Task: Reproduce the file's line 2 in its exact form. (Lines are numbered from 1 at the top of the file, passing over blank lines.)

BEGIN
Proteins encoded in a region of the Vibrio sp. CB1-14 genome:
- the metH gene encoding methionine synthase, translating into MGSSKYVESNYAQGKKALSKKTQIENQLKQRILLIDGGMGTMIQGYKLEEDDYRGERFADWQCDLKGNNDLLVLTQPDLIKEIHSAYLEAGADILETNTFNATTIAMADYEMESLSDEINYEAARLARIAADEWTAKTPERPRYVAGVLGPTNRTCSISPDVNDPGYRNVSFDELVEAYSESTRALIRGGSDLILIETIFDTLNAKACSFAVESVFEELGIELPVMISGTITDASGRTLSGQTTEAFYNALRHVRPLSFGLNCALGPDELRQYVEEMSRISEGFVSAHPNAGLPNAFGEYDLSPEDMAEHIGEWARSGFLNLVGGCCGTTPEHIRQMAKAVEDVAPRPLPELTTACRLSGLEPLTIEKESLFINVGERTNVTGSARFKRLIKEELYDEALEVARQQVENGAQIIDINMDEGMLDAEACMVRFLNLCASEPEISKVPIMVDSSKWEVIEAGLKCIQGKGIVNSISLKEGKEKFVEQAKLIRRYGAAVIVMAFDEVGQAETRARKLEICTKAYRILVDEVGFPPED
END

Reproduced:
- the metH gene encoding methionine synthase, translating into MGSSKYVESNYAQGKKALSKKTQIENQLKQRILLIDGGMGTMIQGYKLEEDDYRGERFADWQCDLKGNNDLLVLTQPDLIKEIHSAYLEAGADILETNTFNATTIAMADYEMESLSDEINYEAARLARIAADEWTAKTPERPRYVAGVLGPTNRTCSISPDVNDPGYRNVSFDELVEAYSESTRALIRGGSDLILIETIFDTLNAKACSFAVESVFEELGIELPVMISGTITDASGRTLSGQTTEAFYNALRHVRPLSFGLNCALGPDELRQYVEEMSRISEGFVSAHPNAGLPNAFGEYDLSPEDMAEHIGEWARSGFLNLVGGCCGTTPEHIRQMAKAVEDVAPRPLPELTTACRLSGLEPLTIEKESLFINVGERTNVTGSARFKRLIKEELYDEALEVARQQVENGAQIIDINMDEGMLDAEACMVRFLNLCASEPEISKVPIMVDSSKWEVIEAGLKCIQGKGIVNSISLKEGKEKFVEQAKLIRRYGAAVIVMAFDEVGQAETRARKLEICTKAYRILVDEVGFPPED